Broom Bashing II

Posted by on Mar 3, 2010 in Farm Blog, Flora and Fauna, Invasives | 17 comments

You don’t push brooms, you PULL them!

It turns out there is an upside to all the rain we’ve been having.  Beyond the obvious replenishing of our reservoirs, decreased fire danger, and grateful garden plants that is.  The rain has made our soils much softer…potentially problematic in regards to mudslides I admit, but where French Broom (Genista monspessulana) is concerned, the excess rain is exactly what we needed.

French Broom (Genista monspessulana)

You might remember last November’s Broom Bashing post about how much I truly loathe this plant, and why…really, I despise it.  I find Poison Oak irritating.  Oxalis is a royal nuisance.  Brambles and Bull Thistles are tenaciously leather-glove-piercingly thorny.  French Broom though is (almost) in a league of its very own.  It’s by no means the only invasive plant here, but it is by FAR the hardest to eradicate.

In the past twelve months I’ve been noticing French Broom popping up in more areas of our property.  It’s a cowardly plant, often found hiding behind Miner’s lettuce, cowering beneath the Sword Ferns, and lurking amidst the monkey-flowers, attempting to evade detection. Twice a year though we make every effort to pull it, or even cut it if we have to.  ANYTHING to prevent it from blooming, and setting more seed.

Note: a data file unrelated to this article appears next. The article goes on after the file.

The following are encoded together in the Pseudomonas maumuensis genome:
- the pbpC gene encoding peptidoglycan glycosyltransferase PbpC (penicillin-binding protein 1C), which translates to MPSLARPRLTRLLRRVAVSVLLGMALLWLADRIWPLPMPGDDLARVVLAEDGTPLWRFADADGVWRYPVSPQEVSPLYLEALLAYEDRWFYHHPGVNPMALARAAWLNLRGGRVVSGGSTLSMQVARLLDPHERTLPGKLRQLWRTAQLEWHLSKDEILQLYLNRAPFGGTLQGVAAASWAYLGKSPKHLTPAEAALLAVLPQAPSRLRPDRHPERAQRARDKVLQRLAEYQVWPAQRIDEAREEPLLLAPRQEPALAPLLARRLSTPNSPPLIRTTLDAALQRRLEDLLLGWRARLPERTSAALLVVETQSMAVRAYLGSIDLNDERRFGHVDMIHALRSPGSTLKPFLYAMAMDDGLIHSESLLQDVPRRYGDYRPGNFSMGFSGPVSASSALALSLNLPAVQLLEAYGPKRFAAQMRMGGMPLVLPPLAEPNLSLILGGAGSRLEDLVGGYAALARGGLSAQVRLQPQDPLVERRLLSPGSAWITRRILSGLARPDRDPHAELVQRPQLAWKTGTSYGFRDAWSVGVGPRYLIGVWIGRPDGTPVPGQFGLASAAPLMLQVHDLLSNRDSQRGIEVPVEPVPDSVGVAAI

Sometimes I feel like I’m just giving it a minor wrist-slap…but last Friday, I donned the gloves, pushed up my sleeves, and went the full 10 rounds.

Time to roll up the sleeves...

I’m sure it’s not a total knockout, but I did pull more than a thousand plants just from the hillside in the front of the house.  At the end of the day I was somewhat question-mark-shaped from bending down all day, but I felt almost smug.  I filled the front-loader on the tractor with plants of all sizes, an inch high, to over 4 feet.  Even some of the larger plants that have been cut a few times, that refused to previously let go of the surrounding soil, were successfully terminated.

Hundreds, maybe even thousands of broom plants removed from the hillside on Friday

I admit, the broom did fight back once or twice, knocking me over backwards as the roots reluctantly released their grip on the soil, but a few minor bruises were worth it.

Now is the perfect time to pull broom. The soils are soft, helping to ensure that the entire root is removed.

I know some people think it’s pretty, but when I see just how much of it is invading our California wild-lands, my heart absolutely sinks.  Our wet winter will mean a bumper broom bloom and early seed set for this pervasive weed all over the Bay Area this spring.  We have another stand behind the house that will be attacked this week, as that task has now shot to the top of my priority list, but I know it won’t be enough.  In the last few years, more and more French Broom has been gradually encroaching down on the main county road. We’re even starting to see it sprout along the creek banks, and despite winning my albeit small battle on Friday, it’s clear I’m losing the war.

A truly horrifying sight, some of the broom is starting to bloom!